Wednesday, February 1st, 2023
Wednesday, February 1st, 2023

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2009 Lake Winnebago sturgeon spear season one for the record books

Oshkosh – The 230-pound behemoth lake sturgeon netted by state
fish crews in the fall eluded the record 10,239 licensed spearers
who took to the ice for the 77th consecutive 2009 Lake Winnebago
system sturgeon spearing season.

But the separate seasons on the big lake and the Upriver Lakes
were still fit for the record books. Sturgeon history was made on
day 2 of the season when Amy Van Beek of Menasha threw an 80.8
inch, 168.8 pound female sturgeon out of her shack on Lake Poygan.
It was the largest fish ever harvested by a woman spearer, the
largest fish ever registered from the Upriver Lakes, the fourth
largest fish by weight on record and the sixth longest fish on
record.

Van Beek’s fish was one of 32 sturgeon harvested that weighed
more than 100 pounds; in all, spearers took 1,512 fish during the
2009 sturgeon spearing season on the combined lakes of the
Winnebago pool which includes Lake Winnebago and the Upriver Lakes
— Poygan, Winneconne, and Butte des Morts.

Last year, spearers registered 42 sturgeon that weighed between
100 and 172 pounds, the highest percentage of trophy-size fish ever
recorded in the history of the fishery. A 100-pound sturgeon can be
anywhere from 65 to 80 years old; heavier sturgeon are
proportionally older.

“The number of these trophy-size fish has been increasing
significantly over the last decade,” said Ron Bruch, DNR senior
sturgeon biologist. “This is due to the distribution of age classes
currently present in the population and due to the impact of
harvest regulation implemented over the last 17 years designed to
increase survival of these large fish.”

The 2009 season opened on a partly sunny day with light wind
that didn’t chill the excitement in the record 6,853 shanties on
the lakes for the first day of the spearing season. “The season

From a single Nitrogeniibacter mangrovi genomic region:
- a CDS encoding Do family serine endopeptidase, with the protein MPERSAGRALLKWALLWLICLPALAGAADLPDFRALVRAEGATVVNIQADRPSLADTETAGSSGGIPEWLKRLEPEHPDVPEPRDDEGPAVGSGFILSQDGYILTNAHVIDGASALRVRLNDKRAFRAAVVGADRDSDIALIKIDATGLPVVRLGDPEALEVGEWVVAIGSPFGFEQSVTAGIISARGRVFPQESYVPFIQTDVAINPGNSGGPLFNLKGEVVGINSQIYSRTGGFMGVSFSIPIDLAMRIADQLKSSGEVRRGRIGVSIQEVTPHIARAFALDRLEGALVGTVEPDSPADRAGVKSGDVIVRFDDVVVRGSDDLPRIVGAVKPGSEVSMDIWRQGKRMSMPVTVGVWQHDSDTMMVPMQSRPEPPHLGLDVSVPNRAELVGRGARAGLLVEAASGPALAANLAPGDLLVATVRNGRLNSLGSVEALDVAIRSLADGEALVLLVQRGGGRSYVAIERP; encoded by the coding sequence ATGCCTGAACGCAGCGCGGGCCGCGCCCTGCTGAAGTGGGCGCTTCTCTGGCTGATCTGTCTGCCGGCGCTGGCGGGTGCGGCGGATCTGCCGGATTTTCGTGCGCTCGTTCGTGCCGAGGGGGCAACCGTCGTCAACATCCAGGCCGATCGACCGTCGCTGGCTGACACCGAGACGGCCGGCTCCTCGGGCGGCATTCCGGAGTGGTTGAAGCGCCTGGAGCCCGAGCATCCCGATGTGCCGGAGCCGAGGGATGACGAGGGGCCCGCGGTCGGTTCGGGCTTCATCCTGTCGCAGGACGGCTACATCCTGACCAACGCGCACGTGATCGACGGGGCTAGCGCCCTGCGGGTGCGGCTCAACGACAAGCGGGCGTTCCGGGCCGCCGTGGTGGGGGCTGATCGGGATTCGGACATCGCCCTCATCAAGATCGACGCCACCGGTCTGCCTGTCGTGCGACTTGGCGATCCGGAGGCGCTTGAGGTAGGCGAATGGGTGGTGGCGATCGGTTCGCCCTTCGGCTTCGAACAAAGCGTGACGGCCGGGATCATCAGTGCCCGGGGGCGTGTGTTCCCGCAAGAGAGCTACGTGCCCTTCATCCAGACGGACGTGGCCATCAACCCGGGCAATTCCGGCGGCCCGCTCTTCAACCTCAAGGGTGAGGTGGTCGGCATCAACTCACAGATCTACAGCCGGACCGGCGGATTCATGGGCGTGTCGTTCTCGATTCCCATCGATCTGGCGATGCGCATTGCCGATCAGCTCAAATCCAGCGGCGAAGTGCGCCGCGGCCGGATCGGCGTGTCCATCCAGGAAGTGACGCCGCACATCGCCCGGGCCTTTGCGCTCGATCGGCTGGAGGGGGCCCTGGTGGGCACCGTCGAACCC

ended with a snowstorm and strong winds that created white-out
conditions on Lake Winnebago, but that didn’t stop large numbers of
dedicated sturgeon spearers from driving out on the ice to their
shacks in an attempt to get their sturgeon on the 8th and last day
of the 2009 season,” Bruch said.

The Upriver Lakes season, which is limited to 500 licenses and
is controlled by a lottery, was open five days, closing Wednesday,
Feb. 18. The focus then shifted attention to the big lake, where
the season ran another three days. “The average season length on
Lake Winnebago since we’ve gone to the 6-hour spearing days in 2002
is 11 days,” said Bruch.

“We are always glad to see the season go longer than be very
short — at least into or through two weekends — to give the
spearers ample opportunity to get out on the ice, and to give the
local establishments an opportunity to take advantage of the extra
patrons that sturgeon spearing produces while the season is going
on,” he said.

Of the 1,512 fish speared, 301 were juveniles (86% of quota),
615 adult females (97.6% of quota), and 596 males (59.6% of quota).
Harvest caps for the 2009 season were set at 350 juvenile females,
630 adult females, or 1,000 males.

“At this point, it does not appear that we exceeded our 5
percent exploitation limit for any of the three harvest categories
(juvenile females, adult females, or males) but we won’t know for
sure until all the data are entered,” Bruch said.

Wisconsin has the world’s largest lake sturgeon population. The
DNR has been intensively managing the lake sturgeon population and
fishery for more than 60 years, conducting annual surveys and
working closely with the public to maintain safe harvest levels,
Bruch says.

The current lake sturgeon population in the Winnebago System is
estimated at about 60,000 fish ages 1 to 80, including 25,000 males
and 13,000 females in the adult spawning stock.

This season, 4,031 people applied for the Upriver lottery; 500
licenses were authorized and 490 Upriver licenses were sold. The
DNR also sold 9,749 licenses for Lake Winnebago. In all, 10,239
licenses for spearing on both Winnebago and Upriver lakes.

“We have seen a 20 percent increase in sturgeon spearing license
sales in the last two years,” said Bruch. “I believe the success of
our management program in producing and sustaining this high
quality fishery with a high success rate has caused interest to
grow around the region, state and Midwest.”

The average success rate on the Upriver Lakes is 56 percent. The
success rate on Lake Winnebago averages about 13 percent, which
means that if regular sturgeon spearers apply every year, they may
be able to experience spearing success six to eight times in their
lifetime.

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